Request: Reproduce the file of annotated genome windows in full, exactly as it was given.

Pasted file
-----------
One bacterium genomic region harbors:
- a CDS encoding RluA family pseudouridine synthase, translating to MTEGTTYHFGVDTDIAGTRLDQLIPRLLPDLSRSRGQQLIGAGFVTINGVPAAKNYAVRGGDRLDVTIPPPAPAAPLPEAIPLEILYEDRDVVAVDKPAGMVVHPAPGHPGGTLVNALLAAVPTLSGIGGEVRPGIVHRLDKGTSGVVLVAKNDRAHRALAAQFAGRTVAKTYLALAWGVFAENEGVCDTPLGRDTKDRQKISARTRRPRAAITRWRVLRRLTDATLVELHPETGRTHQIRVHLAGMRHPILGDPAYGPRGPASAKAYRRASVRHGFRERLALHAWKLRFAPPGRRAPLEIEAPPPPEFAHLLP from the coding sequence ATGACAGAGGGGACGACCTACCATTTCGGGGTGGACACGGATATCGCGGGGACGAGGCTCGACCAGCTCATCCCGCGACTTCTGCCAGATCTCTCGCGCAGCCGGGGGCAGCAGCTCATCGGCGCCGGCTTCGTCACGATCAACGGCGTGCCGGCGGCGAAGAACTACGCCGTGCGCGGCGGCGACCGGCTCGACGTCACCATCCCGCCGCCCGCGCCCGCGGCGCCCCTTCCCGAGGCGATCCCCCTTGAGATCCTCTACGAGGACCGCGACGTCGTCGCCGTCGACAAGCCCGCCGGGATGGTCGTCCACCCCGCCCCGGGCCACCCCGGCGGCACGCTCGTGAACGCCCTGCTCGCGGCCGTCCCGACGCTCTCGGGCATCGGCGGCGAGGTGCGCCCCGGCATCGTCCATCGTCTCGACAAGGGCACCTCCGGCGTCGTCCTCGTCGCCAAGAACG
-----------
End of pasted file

One bacterium genomic region harbors:
- a CDS encoding RluA family pseudouridine synthase, translating to MTEGTTYHFGVDTDIAGTRLDQLIPRLLPDLSRSRGQQLIGAGFVTINGVPAAKNYAVRGGDRLDVTIPPPAPAAPLPEAIPLEILYEDRDVVAVDKPAGMVVHPAPGHPGGTLVNALLAAVPTLSGIGGEVRPGIVHRLDKGTSGVVLVAKNDRAHRALAAQFAGRTVAKTYLALAWGVFAENEGVCDTPLGRDTKDRQKISARTRRPRAAITRWRVLRRLTDATLVELHPETGRTHQIRVHLAGMRHPILGDPAYGPRGPASAKAYRRASVRHGFRERLALHAWKLRFAPPGRRAPLEIEAPPPPEFAHLLP from the coding sequence ATGACAGAGGGGACGACCTACCATTTCGGGGTGGACACGGATATCGCGGGGACGAGGCTCGACCAGCTCATCCCGCGACTTCTGCCAGATCTCTCGCGCAGCCGGGGGCAGCAGCTCATCGGCGCCGGCTTCGTCACGATCAACGGCGTGCCGGCGGCGAAGAACTACGCCGTGCGCGGCGGCGACCGGCTCGACGTCACCATCCCGCCGCCCGCGCCCGCGGCGCCCCTTCCCGAGGCGATCCCCCTTGAGATCCTCTACGAGGACCGCGACGTCGTCGCCGTCGACAAGCCCGCCGGGATGGTCGTCCACCCCGCCCCGGGCCACCCCGGCGGCACGCTCGTGAACGCCCTGCTCGCGGCCGTCCCGACGCTCTCGGGCATCGGCGGCGAGGTGCGCCCCGGCATCGTCCATCGTCTCGACAAGGGCACCTCCGGCGTCGTCCTCGTCGCCAAGAACG